Margaret became a member of the then IOB in 1959 and Fellow in 1986. She helped to found the Thames Valley branch in 1972, was branch secretary for more than 20 years and has served three times on the Council of the IOB. She was awarded the President's Medal in 2008.
Ray gained his BSc in botany and PhD in fungal physiology from the University of Nottingham where he held both College and University teaching posts before moving to a Post-Doctoral Research Fellowship on fungal viruses at Manchester University. In 1978 he joined a research group at the MOD Microbiological Research Establishment at Porton Down, Wiltshire, where he held a National Research & Development Corporation Senior Research Fellowship on the genetic manipulation of yeasts.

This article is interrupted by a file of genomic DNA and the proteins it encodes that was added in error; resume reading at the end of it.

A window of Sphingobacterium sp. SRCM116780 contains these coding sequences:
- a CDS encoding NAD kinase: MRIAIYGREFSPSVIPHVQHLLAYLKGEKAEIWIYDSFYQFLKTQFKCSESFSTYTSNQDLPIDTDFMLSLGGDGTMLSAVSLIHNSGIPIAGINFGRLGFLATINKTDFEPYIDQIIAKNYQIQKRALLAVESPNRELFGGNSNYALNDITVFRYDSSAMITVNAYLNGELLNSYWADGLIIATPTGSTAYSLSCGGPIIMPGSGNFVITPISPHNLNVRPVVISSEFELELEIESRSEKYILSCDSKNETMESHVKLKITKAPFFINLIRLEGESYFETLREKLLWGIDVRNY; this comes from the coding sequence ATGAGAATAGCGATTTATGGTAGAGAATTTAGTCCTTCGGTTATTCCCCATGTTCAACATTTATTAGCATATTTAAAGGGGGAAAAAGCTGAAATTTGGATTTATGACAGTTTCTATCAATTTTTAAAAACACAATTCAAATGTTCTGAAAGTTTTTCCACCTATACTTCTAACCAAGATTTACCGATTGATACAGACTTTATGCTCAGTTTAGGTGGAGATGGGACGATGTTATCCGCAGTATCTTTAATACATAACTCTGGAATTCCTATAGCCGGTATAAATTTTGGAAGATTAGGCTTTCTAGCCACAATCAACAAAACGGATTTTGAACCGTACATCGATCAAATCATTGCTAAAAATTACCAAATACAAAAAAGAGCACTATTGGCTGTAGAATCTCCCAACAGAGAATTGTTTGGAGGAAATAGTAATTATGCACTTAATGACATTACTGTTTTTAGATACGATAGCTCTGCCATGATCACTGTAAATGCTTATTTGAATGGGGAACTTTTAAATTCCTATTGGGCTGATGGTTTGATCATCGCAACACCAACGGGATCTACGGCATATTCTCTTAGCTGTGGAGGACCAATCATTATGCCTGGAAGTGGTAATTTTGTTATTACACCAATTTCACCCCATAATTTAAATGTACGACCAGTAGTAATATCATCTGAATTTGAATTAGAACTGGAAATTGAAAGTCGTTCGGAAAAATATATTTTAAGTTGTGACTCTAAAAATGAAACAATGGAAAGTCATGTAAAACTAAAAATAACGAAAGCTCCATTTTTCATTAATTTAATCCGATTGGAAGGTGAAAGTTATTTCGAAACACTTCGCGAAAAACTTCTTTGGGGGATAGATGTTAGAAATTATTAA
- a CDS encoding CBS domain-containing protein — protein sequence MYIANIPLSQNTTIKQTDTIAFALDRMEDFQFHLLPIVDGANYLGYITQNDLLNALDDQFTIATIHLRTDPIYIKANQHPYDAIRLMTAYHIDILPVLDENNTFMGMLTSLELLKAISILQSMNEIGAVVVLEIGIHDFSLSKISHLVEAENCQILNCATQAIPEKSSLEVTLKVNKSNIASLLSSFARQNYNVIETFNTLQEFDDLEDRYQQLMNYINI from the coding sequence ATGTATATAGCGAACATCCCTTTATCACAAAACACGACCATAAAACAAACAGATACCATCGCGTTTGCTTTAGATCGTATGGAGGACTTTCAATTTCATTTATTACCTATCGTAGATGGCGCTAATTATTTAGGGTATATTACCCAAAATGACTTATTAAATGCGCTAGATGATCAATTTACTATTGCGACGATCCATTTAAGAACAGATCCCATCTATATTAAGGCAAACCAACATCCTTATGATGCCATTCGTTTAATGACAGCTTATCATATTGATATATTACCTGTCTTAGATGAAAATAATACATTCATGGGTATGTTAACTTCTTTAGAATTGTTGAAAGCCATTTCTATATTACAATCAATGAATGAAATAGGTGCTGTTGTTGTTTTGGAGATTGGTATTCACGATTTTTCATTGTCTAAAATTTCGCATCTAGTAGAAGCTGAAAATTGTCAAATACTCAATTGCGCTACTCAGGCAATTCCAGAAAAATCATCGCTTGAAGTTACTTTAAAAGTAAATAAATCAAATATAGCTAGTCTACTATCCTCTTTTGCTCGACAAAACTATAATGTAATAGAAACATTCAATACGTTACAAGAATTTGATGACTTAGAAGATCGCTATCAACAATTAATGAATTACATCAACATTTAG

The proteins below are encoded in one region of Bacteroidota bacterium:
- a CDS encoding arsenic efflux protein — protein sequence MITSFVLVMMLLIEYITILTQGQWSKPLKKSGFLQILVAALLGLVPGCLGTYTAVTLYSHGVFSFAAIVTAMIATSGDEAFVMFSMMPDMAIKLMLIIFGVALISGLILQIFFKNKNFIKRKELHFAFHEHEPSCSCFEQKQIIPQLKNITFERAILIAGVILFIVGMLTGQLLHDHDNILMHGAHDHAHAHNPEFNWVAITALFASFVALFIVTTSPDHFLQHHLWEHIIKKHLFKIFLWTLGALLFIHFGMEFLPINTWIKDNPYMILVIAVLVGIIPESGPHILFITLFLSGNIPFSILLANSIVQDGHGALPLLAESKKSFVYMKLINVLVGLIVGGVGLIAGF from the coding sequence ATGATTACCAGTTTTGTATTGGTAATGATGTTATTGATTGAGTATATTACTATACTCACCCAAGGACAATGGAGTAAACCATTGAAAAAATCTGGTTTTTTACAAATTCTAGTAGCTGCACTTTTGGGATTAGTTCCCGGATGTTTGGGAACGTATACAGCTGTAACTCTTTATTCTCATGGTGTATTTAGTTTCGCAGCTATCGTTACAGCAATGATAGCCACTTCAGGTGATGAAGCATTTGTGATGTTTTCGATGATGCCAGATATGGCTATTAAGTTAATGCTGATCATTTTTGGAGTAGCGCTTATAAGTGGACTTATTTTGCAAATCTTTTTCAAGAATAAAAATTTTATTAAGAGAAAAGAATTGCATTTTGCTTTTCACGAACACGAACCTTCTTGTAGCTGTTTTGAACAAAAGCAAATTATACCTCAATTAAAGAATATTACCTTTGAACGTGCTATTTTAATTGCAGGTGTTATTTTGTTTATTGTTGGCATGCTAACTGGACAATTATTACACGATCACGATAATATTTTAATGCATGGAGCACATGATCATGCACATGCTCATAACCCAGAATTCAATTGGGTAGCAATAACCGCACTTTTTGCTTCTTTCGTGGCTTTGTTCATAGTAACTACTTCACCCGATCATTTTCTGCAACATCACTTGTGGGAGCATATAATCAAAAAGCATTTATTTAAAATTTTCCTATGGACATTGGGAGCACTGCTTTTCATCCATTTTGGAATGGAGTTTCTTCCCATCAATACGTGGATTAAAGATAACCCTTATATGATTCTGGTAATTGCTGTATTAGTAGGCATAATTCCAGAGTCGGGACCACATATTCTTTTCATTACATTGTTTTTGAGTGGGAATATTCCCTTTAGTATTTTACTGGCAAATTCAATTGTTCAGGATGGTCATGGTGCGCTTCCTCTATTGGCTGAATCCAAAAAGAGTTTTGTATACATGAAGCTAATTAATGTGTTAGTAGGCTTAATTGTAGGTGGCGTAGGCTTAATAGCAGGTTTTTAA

This led to a 25 years career with Cadbury Schweppes plc. First as a senior scientist at the PHLS Centre for applied Microbiology and Research, Porton Down, after which in 1985 he transferred to the company's Group Research Centre at the University of Reading, initially responsible for co-ordinating the Centre's research programme in biotechnology, microscopy and IT. In 1987 he became a founding director of Reading Scientific Services Ltd. As a wholly owned subsidiary of Cadbury Schweppes and now Kraft Foods, RSSL provides scientific and technical services to the Food & Pharmaceutical Industries. Ray was its Business & Strategic Development Director until his retirement in 2005.